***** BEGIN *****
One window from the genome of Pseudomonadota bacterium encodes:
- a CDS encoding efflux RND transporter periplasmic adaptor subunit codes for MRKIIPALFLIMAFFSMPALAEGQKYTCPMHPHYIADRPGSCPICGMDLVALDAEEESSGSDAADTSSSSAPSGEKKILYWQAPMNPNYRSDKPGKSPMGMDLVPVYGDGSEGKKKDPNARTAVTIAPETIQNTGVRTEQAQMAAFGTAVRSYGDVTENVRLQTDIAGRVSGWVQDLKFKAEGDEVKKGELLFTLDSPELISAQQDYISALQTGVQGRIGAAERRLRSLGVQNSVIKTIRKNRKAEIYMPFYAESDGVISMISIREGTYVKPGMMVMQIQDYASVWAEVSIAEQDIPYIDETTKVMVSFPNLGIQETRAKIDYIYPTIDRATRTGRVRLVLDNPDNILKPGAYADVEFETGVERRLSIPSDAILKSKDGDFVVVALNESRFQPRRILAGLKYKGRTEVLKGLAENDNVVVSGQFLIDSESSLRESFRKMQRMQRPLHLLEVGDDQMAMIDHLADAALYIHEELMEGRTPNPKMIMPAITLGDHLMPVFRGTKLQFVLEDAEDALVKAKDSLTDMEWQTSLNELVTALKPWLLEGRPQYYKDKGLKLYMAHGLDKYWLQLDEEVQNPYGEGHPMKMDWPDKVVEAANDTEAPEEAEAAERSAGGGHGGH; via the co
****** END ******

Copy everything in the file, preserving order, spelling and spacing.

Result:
One window from the genome of Pseudomonadota bacterium encodes:
- a CDS encoding efflux RND transporter periplasmic adaptor subunit codes for MRKIIPALFLIMAFFSMPALAEGQKYTCPMHPHYIADRPGSCPICGMDLVALDAEEESSGSDAADTSSSSAPSGEKKILYWQAPMNPNYRSDKPGKSPMGMDLVPVYGDGSEGKKKDPNARTAVTIAPETIQNTGVRTEQAQMAAFGTAVRSYGDVTENVRLQTDIAGRVSGWVQDLKFKAEGDEVKKGELLFTLDSPELISAQQDYISALQTGVQGRIGAAERRLRSLGVQNSVIKTIRKNRKAEIYMPFYAESDGVISMISIREGTYVKPGMMVMQIQDYASVWAEVSIAEQDIPYIDETTKVMVSFPNLGIQETRAKIDYIYPTIDRATRTGRVRLVLDNPDNILKPGAYADVEFETGVERRLSIPSDAILKSKDGDFVVVALNESRFQPRRILAGLKYKGRTEVLKGLAENDNVVVSGQFLIDSESSLRESFRKMQRMQRPLHLLEVGDDQMAMIDHLADAALYIHEELMEGRTPNPKMIMPAITLGDHLMPVFRGTKLQFVLEDAEDALVKAKDSLTDMEWQTSLNELVTALKPWLLEGRPQYYKDKGLKLYMAHGLDKYWLQLDEEVQNPYGEGHPMKMDWPDKVVEAANDTEAPEEAEAAERSAGGGHGGH; via the co